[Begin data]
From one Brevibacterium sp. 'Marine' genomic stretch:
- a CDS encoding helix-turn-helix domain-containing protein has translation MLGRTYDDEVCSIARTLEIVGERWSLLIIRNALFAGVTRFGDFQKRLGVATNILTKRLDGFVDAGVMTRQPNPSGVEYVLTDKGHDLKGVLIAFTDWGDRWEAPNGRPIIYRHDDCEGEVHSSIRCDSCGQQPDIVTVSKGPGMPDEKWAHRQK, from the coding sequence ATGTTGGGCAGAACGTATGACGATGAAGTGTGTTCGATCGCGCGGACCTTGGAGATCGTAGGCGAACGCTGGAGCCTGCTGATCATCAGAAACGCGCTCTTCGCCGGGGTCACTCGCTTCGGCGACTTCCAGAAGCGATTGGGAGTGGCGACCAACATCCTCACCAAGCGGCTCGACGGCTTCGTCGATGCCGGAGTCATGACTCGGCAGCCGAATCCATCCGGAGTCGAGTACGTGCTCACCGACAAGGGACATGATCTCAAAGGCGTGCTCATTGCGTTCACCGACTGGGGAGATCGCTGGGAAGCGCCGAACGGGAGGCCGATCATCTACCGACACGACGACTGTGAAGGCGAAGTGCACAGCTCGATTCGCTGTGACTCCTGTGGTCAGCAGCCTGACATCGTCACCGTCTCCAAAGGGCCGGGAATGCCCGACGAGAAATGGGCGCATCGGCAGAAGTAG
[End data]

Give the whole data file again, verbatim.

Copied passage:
From one Brevibacterium sp. 'Marine' genomic stretch:
- a CDS encoding helix-turn-helix domain-containing protein has translation MLGRTYDDEVCSIARTLEIVGERWSLLIIRNALFAGVTRFGDFQKRLGVATNILTKRLDGFVDAGVMTRQPNPSGVEYVLTDKGHDLKGVLIAFTDWGDRWEAPNGRPIIYRHDDCEGEVHSSIRCDSCGQQPDIVTVSKGPGMPDEKWAHRQK, from the coding sequence ATGTTGGGCAGAACGTATGACGATGAAGTGTGTTCGATCGCGCGGACCTTGGAGATCGTAGGCGAACGCTGGAGCCTGCTGATCATCAGAAACGCGCTCTTCGCCGGGGTCACTCGCTTCGGCGACTTCCAGAAGCGATTGGGAGTGGCGACCAACATCCTCACCAAGCGGCTCGACGGCTTCGTCGATGCCGGAGTCATGACTCGGCAGCCGAATCCATCCGGAGTCGAGTACGTGCTCACCGACAAGGGACATGATCTCAAAGGCGTGCTCATTGCGTTCACCGACTGGGGAGATCGCTGGGAAGCGCCGAACGGGAGGCCGATCATCTACCGACACGACGACTGTGAAGGCGAAGTGCACAGCTCGATTCGCTGTGACTCCTGTGGTCAGCAGCCTGACATCGTCACCGTCTCCAAAGGGCCGGGAATGCCCGACGAGAAATGGGCGCATCGGCAGAAGTAG